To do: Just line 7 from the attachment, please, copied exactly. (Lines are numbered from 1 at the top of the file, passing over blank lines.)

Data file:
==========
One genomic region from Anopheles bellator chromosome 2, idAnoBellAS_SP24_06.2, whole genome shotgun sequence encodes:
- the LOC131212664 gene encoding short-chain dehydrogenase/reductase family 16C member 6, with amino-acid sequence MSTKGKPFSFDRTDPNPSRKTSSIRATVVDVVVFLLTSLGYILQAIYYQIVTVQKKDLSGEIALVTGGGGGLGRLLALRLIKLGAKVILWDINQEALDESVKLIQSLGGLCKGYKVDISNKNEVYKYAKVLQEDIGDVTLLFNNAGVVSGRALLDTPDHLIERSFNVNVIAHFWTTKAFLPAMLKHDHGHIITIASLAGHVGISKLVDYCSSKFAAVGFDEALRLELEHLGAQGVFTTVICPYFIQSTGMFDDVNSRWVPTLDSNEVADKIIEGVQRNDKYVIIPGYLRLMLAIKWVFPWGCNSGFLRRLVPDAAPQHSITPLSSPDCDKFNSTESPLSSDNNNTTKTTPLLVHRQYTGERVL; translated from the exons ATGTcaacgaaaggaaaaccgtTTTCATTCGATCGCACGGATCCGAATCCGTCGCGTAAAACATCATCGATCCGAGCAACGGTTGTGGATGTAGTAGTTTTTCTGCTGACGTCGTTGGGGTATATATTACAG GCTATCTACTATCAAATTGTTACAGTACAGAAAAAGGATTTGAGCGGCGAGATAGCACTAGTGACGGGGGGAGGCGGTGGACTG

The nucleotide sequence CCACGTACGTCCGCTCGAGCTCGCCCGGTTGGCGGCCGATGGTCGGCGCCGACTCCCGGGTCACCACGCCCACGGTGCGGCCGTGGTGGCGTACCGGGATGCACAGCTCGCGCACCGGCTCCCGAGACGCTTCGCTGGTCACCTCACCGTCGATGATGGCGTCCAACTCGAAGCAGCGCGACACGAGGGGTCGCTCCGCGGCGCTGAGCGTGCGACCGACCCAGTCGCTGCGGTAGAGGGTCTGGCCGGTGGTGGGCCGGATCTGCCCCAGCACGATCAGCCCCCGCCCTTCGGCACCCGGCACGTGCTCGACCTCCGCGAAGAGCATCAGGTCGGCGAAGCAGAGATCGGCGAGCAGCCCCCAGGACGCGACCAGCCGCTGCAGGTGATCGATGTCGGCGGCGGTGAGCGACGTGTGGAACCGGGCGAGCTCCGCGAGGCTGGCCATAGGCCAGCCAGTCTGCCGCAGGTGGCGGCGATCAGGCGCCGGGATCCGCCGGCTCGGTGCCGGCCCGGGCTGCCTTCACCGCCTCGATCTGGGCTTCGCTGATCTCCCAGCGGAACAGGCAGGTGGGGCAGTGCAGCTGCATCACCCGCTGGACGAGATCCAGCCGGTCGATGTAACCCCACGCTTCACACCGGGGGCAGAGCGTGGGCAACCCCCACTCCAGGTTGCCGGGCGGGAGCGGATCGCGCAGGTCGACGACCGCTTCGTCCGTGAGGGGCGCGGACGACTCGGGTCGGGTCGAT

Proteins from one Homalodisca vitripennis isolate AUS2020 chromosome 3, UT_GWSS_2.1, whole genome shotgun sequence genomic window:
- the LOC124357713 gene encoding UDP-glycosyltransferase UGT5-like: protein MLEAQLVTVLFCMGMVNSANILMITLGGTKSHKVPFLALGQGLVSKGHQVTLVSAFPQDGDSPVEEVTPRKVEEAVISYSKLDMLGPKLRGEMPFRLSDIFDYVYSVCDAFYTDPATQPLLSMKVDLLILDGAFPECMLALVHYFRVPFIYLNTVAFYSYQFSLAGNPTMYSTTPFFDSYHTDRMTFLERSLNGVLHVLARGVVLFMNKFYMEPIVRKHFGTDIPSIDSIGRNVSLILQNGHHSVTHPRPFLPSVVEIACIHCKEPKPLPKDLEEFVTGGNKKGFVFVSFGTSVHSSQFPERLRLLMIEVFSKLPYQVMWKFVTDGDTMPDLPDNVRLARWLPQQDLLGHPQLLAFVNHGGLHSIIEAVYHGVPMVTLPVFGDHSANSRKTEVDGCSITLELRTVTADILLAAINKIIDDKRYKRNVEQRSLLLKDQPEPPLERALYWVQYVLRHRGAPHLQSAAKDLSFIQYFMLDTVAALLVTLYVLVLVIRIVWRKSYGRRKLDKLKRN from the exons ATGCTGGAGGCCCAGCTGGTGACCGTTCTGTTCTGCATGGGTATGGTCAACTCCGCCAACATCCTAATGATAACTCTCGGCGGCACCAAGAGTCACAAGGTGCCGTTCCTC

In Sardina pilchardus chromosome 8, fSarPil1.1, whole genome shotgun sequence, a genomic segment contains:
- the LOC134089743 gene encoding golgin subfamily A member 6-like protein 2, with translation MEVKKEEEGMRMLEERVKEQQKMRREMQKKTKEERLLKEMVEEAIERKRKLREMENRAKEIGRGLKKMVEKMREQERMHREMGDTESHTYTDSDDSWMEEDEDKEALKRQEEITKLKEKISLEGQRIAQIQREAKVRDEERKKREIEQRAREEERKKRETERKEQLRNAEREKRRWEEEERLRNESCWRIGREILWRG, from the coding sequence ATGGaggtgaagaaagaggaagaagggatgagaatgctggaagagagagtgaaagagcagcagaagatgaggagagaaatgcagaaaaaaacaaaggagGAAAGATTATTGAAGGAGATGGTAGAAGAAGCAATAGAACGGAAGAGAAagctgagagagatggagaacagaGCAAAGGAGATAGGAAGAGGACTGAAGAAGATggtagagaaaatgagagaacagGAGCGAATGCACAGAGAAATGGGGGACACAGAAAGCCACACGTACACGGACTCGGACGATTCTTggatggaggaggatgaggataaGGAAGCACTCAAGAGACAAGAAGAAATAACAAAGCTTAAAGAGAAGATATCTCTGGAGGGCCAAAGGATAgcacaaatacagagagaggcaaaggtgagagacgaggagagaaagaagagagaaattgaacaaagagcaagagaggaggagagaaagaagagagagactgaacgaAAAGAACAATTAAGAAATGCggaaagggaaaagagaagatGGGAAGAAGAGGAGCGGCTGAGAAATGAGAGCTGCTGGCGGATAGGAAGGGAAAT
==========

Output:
- the LOC134089743 gene encoding golgin subfamily A member 6-like protein 2, with translation MEVKKEEEGMRMLEERVKEQQKMRREMQKKTKEERLLKEMVEEAIERKRKLREMENRAKEIGRGLKKMVEKMREQERMHREMGDTESHTYTDSDDSWMEEDEDKEALKRQEEITKLKEKISLEGQRIAQIQREAKVRDEERKKREIEQRAREEERKKRETERKEQLRNAEREKRRWEEEERLRNESCWRIGREILWRG, from the coding sequence ATGGaggtgaagaaagaggaagaagggatgagaatgctggaagagagagtgaaagagcagcagaagatgaggagagaaatgcagaaaaaaacaaaggagGAAAGATTATTGAAGGAGATGGTAGAAGAAGCAATAGAACGGAAGAGAAagctgagagagatggagaacagaGCAAAGGAGATAGGAAGAGGACTGAAGAAGATggtagagaaaatgagagaacagGAGCGAATGCACAGAGAAATGGGGGACACAGAAAGCCACACGTACACGGACTCGGACGATTCTTggatggaggaggatgaggataaGGAAGCACTCAAGAGACAAGAAGAAATAACAAAGCTTAAAGAGAAGATATCTCTGGAGGGCCAAAGGATAgcacaaatacagagagaggcaaaggtgagagacgaggagagaaagaagagagaaattgaacaaagagcaagagaggaggagagaaagaagagagagactgaacgaAAAGAACAATTAAGAAATGCggaaagggaaaagagaagatGGGAAGAAGAGGAGCGGCTGAGAAATGAGAGCTGCTGGCGGATAGGAAGGGAAAT